The couple had two children together, the first was Stephen in 1949, who was named after Bogart’s character in the first film they made together. Their next child was daughter Leslie born in 1952. Parents Bogart and Bacall clashed over some things, of course, like how much time Bogart spent on his boat.
In general, however, they were happy together. Bacall later wrote that when she was married to Bogie – as she called him – Hollywood shook its head and moaned, “It won’t last.” Sure, it was a recipe for disaster with their ages and his history, but the two were legitimately in love.
Bogart and Bacall made two more films together: 1947’s Dark Passage and 1948’s Key Largo. Bacall was no longer focused on acting, though. “Bogie was an old-fashioned man,” she said in 1979. “He kidded that a woman’s place was in the home, but he was only half kidding.”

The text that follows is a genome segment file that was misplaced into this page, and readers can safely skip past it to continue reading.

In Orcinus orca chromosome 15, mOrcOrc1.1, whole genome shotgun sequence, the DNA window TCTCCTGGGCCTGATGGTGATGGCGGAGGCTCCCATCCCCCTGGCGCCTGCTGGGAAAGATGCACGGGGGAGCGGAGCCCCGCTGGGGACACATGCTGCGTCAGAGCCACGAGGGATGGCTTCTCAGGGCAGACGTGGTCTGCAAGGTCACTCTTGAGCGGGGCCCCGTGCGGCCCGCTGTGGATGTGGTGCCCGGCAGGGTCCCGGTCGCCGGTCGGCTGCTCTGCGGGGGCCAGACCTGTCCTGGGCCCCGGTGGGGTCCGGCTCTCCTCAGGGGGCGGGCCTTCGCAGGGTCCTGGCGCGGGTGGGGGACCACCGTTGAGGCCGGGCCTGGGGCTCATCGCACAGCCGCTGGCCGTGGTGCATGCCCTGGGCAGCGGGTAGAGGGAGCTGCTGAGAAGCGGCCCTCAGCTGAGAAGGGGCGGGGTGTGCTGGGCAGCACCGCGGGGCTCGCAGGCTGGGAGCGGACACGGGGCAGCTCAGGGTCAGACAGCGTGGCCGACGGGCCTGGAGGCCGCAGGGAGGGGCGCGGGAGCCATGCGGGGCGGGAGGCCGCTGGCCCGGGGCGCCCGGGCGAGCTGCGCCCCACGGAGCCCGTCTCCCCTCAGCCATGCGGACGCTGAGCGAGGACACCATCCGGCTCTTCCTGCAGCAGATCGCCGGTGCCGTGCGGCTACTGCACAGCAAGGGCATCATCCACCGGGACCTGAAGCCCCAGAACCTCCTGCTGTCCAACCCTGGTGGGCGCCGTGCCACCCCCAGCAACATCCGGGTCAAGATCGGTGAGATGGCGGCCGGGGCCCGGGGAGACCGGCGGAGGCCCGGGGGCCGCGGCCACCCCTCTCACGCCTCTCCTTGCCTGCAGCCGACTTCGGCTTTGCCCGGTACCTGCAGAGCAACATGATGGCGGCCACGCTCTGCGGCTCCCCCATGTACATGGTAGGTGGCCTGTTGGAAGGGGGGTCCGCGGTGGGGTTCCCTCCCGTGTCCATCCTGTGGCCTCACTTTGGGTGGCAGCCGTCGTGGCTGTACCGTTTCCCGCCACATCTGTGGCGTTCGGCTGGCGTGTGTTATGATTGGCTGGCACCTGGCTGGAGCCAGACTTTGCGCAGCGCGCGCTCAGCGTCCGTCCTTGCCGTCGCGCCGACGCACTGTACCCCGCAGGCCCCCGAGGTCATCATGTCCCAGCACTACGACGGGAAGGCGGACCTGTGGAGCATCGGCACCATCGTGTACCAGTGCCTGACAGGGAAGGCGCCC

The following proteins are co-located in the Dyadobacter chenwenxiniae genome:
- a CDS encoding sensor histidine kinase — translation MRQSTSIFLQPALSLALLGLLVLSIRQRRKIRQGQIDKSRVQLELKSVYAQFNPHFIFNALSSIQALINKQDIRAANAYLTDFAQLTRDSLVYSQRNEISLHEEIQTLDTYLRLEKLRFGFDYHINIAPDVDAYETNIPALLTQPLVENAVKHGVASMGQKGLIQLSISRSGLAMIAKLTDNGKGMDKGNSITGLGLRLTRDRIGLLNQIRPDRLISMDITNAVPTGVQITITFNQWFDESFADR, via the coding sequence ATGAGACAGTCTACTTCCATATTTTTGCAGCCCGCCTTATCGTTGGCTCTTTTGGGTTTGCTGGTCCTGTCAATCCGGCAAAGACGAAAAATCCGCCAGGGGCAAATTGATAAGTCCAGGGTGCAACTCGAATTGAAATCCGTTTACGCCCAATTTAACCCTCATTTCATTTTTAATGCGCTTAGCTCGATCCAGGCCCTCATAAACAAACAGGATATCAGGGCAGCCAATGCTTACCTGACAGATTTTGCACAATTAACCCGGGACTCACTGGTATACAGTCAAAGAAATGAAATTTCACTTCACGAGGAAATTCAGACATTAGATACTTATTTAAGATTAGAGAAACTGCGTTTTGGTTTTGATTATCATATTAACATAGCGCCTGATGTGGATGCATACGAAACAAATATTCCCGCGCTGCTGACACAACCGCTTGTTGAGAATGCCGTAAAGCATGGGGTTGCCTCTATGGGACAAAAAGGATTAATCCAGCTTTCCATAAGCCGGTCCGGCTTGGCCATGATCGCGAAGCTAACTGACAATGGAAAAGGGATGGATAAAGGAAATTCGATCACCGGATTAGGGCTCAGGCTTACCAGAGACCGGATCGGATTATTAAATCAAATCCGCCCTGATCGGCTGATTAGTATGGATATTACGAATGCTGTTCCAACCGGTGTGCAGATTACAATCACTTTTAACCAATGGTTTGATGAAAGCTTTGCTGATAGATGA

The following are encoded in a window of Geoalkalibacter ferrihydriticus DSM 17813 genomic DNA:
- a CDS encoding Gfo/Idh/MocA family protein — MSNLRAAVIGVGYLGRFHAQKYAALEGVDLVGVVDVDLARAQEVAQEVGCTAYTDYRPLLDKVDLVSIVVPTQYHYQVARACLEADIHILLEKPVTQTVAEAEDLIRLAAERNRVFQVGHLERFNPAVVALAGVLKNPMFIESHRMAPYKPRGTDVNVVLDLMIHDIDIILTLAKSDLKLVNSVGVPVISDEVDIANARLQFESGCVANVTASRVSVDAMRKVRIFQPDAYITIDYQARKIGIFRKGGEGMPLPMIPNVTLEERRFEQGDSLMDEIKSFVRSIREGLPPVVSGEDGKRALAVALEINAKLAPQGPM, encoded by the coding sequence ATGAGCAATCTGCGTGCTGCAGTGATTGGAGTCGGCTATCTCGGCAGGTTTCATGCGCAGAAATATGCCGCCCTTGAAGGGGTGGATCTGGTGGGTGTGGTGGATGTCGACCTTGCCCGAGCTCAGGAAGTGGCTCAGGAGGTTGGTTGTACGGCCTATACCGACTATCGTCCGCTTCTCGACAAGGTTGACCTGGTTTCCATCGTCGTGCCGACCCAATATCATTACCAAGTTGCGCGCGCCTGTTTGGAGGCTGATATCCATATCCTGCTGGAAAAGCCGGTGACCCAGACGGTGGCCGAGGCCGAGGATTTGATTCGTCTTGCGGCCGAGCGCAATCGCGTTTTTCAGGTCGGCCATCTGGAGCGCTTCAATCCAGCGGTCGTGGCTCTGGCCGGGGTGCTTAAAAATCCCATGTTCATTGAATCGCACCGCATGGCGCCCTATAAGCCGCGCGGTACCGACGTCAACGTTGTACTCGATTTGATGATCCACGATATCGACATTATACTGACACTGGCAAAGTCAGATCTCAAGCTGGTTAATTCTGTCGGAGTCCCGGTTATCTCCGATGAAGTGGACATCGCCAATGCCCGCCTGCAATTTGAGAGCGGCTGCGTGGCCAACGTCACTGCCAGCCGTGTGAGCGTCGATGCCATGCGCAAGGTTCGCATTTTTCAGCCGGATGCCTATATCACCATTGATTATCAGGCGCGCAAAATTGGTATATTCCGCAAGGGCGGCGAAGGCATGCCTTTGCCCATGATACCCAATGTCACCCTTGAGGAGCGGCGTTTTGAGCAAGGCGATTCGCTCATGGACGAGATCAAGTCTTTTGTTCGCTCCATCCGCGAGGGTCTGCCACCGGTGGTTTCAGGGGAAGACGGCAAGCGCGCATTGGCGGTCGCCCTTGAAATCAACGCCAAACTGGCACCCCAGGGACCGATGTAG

Bogart had married and divorced three actresses before Bacall, convinced that “a career and marriage don’t mix.” Bogart proudly stated in an interview at the time that Bacall was his wife, “so she stays home and takes care of me.” Whether she truly wanted to or not, Bacall sacrificed her career to be Mrs. Humphrey Bogart.
She made sacrifices like accompanying him on location so he could shoot The African Queen in 1951 with Katharine Hepburn. Bogart earned his only Academy Award for Best Actor, so it was worth it for him. But it meant that Bacall had to leave their young son behind.
Still, Bacall had no regrets about her decision – or so she said. She told The Guardian that if she only had her career, she “would have missed out on Bogie, on children, on the very substance of life.” In another interview, she stated that she’s glad she put their marriage first “because it didn’t last too long.”